Lake Effect Days
- Lake Effect Days is a powerful literary debut by Philip Sultz (born 1930), hitherto best known as a visual art artist
- This cycle of very short stories about a group of young men in postwar Buffalo is told with absolute mastery, recalling both the folksy humour of Mark Twain and the wit and pathos of the Yiddish storytellers
- Colour illustrations - the writer's own collages - add to the powerful evocation of time and place
- Appeals to multiple audiences: a senior audience, a Buffalo audience, a Jewish audience, a flash fiction audience - and this paperback edition will make it even more accessible
- Sultz is a native son of Buffalo, and these (fictionalised) stories are drawn from his days as a student at the Albright Art School
- The hardcover edition of Lake Effect Days was highly praised in the author's hometown media (Buffalo and Maine) and by his fellow writers-two-time National Book Award finalist Stephen Dixon said that Sultz is "among the very best contemporary writers I know of."
This critically acclaimed collection of very short stories about postwar Buffalo, New York - illustrated in colour with the author's own collages - is now available in paperback.
It all began in Buffalo between World War II and the Korean Conflict, as it was called, when the guys would meet up late at night in a diner for their brand of fellowship. They were mostly high school graduates in their late teens and early twenties, the sons of immigrant families. It didn't matter; there was little trace of that showing. They didn't look or act alike, but they had a sense of who they were, sort of proud for some reason, without much to show for it. From the introduction, at the centre of the group was Arnie. He might have been selling real estate for the time being, but he always had his eye on the next thing - Christmas tree farming, perhaps, or uranium mining. Then there were Moe, who had a gas station and garage, and Barney, who drove a truck for Pop's Pies. Observing it all was an art student working odd jobs to afford his paints and brushes - Phil. In 110 vignettes about Arnie and the guys, Philip Sultz presents a fictionalised portrait of the working-class Buffalo of his youth. He also vividly sketches the downtown Manhattan of those days, where his protagonists are drawn to study and to work. These stories - by turns funny and poignant, perfectly told and full of telling details - evoke not only the life of two cities, but the atmosphere of postwar America. Even in shadow of McCarthyism and the atom bomb, it was a time emblematic of possibility and change. Lake Effect Days is illustrated with colour reproductions of Sultz's critically acclaimed collages, which echo the text in their formal perfection and add new layers of allusion.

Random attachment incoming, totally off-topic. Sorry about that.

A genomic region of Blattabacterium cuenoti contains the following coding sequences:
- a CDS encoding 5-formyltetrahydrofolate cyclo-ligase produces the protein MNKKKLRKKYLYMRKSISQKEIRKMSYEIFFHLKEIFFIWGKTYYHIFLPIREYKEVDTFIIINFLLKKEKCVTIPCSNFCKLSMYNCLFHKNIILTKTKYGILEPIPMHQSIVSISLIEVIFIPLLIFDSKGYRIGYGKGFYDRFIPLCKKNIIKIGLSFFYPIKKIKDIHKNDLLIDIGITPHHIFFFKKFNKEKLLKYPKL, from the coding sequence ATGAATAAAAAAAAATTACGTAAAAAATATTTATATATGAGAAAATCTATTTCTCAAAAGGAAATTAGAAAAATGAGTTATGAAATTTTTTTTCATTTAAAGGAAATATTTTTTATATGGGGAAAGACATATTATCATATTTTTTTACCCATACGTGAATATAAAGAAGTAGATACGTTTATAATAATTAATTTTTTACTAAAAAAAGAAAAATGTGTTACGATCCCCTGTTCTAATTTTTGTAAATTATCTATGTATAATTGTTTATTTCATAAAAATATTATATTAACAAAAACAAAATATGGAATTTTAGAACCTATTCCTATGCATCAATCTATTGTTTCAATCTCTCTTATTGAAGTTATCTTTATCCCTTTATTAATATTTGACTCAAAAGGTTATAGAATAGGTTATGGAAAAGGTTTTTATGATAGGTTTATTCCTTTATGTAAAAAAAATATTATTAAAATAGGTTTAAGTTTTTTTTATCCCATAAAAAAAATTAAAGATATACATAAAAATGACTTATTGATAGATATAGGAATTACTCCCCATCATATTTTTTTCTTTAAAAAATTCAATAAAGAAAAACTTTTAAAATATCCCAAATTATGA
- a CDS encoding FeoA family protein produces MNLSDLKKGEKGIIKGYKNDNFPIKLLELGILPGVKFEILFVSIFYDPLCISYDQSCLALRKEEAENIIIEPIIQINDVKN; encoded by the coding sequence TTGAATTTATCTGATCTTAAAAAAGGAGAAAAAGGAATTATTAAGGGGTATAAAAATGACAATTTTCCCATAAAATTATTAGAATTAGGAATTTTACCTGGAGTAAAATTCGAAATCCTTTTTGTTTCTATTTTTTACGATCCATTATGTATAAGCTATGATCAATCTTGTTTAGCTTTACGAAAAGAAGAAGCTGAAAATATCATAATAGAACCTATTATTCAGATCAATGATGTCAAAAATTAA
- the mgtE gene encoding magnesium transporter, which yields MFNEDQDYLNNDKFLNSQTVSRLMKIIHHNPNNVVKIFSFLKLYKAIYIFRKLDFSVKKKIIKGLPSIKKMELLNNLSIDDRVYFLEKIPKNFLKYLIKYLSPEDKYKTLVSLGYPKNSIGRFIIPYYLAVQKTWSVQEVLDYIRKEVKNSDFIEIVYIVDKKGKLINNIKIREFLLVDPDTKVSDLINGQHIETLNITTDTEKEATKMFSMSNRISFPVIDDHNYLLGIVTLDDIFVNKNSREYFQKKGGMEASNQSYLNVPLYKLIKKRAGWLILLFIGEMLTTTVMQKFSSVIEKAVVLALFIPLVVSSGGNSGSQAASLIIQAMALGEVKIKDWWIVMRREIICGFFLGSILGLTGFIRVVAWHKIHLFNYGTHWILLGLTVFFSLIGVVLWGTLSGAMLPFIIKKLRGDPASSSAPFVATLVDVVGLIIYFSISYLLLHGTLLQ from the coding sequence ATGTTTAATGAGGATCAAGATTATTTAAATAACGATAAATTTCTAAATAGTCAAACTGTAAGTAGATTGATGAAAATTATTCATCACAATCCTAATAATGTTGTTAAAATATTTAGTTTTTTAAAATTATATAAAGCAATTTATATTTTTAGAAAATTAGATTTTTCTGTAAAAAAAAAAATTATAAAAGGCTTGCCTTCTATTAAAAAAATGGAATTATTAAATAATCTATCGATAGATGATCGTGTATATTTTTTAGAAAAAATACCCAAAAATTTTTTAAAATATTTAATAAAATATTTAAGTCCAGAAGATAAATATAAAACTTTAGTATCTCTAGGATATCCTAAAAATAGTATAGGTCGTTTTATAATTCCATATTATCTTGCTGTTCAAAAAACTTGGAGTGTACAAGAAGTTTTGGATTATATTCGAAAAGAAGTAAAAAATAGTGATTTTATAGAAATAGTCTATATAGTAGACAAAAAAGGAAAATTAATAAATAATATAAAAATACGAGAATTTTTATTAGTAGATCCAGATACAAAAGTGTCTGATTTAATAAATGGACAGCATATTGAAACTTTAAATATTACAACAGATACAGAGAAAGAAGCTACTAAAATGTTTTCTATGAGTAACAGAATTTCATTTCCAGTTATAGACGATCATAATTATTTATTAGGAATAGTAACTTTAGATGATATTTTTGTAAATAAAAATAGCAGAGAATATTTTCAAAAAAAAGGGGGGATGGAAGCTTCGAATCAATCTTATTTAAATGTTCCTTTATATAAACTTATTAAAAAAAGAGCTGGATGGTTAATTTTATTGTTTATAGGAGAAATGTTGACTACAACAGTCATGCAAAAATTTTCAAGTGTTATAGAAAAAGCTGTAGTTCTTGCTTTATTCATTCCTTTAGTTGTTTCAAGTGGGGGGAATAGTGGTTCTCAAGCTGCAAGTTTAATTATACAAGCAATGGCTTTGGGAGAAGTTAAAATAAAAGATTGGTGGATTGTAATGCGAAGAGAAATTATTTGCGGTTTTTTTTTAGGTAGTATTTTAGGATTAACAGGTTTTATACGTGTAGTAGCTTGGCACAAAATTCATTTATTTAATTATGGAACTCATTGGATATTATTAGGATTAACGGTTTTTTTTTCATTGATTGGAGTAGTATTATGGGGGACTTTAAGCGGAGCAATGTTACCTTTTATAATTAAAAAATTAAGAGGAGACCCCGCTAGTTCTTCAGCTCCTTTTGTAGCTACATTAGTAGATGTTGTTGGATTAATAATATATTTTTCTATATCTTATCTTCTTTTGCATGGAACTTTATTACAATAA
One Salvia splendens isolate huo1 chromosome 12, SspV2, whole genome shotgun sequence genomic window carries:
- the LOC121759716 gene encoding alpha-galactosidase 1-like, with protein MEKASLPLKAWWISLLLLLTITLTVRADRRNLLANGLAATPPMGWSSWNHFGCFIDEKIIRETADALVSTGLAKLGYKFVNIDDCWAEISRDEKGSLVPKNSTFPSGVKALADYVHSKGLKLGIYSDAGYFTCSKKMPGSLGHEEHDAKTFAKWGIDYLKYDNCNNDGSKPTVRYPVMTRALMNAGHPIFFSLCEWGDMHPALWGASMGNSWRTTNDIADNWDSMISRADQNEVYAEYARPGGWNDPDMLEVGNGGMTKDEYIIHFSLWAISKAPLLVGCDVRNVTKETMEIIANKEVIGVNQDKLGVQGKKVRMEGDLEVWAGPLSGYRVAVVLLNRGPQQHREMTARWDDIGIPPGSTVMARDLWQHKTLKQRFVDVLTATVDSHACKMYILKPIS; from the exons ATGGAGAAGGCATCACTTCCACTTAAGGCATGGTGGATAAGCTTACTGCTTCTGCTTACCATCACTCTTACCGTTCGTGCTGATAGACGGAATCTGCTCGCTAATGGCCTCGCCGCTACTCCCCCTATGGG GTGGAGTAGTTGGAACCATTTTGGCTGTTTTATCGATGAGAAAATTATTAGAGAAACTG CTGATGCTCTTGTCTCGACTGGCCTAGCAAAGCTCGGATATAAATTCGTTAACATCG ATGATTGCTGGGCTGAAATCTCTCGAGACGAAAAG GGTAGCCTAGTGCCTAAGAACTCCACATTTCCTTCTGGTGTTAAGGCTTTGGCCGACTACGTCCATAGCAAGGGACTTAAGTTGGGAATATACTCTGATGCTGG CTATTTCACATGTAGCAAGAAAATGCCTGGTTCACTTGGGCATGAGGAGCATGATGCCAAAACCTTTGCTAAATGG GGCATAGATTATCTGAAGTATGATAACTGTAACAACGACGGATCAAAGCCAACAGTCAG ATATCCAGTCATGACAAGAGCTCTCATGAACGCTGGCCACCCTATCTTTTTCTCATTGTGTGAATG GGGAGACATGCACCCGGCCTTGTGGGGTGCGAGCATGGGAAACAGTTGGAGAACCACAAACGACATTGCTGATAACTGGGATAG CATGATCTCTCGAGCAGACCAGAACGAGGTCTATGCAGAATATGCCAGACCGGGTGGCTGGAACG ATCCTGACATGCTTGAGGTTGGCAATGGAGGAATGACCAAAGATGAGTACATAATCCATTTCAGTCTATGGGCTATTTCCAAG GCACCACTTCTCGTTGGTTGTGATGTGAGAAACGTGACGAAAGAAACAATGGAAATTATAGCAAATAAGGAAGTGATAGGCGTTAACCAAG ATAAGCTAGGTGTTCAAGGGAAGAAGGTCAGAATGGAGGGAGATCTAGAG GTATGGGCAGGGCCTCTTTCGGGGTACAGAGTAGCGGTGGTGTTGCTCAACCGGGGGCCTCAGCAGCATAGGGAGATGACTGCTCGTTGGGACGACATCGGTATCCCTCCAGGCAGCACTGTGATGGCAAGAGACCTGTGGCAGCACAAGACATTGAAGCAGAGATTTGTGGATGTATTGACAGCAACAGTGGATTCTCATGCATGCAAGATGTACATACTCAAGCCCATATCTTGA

- Abbeville Press
- 4th Nov 2020
- Paperback / softback
- 216 mm x 140 mm
- 160 Pages
- 9 color